Exploring and boating on Kentucky lakes is a fun activity for families during the summer season. However, there are things you need to check before heading out with the kids. First off, boating is regulated by the Kentucky Department of Fish and Wildlife Resources to ensure safety and preserve the natural environment.
Kentucky boating law
Under the Kentucky boating laws, a person 12 to 17-years-old will only be allowed to operate a boat after passing an approved boating safety course. They are required to have a person 18-years-old or older on board with a boater education card. This boater education certificate does not expire, does not need to be renewed and should be carried by the operator on board. Kentucky law enforcement officers patrol waterways and conduct inspections. The last thing you want to happen is ruin a fun family day, so make sure that you have your certificates with you. If you don’t and you’re operating the boat, you’ll be fined.
Apart from acquiring a boater certification, you must also have your boat registered with the State of Kentucky at the county clerk’s office. After paying the required fee, you will be issued a registration number and decals. This registration number and decals should be made visible on your boat. Once you’re done preparing these documents, another step to take is discussing safety measures with the family.
Boating safety tips
To help prevent drownings and other boating injuries, please make sure each passenger has a life vest and have passengers under the age of 12 wear their vest at all times. Also, make sure that you know about motor size restrictions at certain lakes in Kentucky. Another tip to remember is to use your idle speed and slow down when passing by other boaters who are fishing. If your boat has stoves or gas equipment, you are required to have a fire extinguisher on board. Lastly, make sure your navigational lights are working, especially if you’ll be out at night.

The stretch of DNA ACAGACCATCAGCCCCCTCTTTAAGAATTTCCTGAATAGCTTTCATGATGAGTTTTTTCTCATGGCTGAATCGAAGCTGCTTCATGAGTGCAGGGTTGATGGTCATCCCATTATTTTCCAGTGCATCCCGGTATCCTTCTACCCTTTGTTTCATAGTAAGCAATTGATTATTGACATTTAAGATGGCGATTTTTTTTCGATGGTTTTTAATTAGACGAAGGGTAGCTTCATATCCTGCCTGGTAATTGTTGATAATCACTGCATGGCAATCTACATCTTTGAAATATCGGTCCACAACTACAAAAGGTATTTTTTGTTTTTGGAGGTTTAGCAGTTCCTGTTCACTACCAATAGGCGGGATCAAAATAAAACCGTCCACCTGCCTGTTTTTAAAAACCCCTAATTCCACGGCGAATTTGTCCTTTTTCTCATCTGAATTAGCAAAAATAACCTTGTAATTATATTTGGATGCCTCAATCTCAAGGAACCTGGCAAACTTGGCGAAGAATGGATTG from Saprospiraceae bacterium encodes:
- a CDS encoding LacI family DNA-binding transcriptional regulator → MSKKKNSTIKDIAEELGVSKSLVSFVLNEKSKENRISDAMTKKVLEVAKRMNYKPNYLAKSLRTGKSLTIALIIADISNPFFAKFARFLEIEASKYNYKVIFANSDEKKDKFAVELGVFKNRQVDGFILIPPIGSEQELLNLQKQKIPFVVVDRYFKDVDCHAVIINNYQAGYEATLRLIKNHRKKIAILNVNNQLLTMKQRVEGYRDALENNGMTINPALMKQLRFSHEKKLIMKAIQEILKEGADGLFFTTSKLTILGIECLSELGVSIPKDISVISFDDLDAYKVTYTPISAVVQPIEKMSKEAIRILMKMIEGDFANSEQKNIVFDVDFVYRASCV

According to the Centers for Disease Control and Prevention, 347 people die each year from drowning in boating-related incidents. CDC stated that half of these deaths could have been prevented with the use of life jackets. In 2010 alone, the U.S. Coast Guard received reports of 4,604 boating incidents. Of those cases, 672 were killed while 3,153 were reported injured. Around 72% of the reported deaths were caused by drowning, with 88% not wearing their life jackets at the time of the accident.
As a Kentucky Accident Attorney, I would like to reiterate the importance of practicing boating safety measures. It’s our responsibility as parents to help our kids understand why this matters. If we teach our kids while they are young to wear their life vests, know where the fire extinguisher is in case of a fire and how to evacuate the boat in case of an emergency, it will stay with them through their lives. Please put safety first and the fun will follow.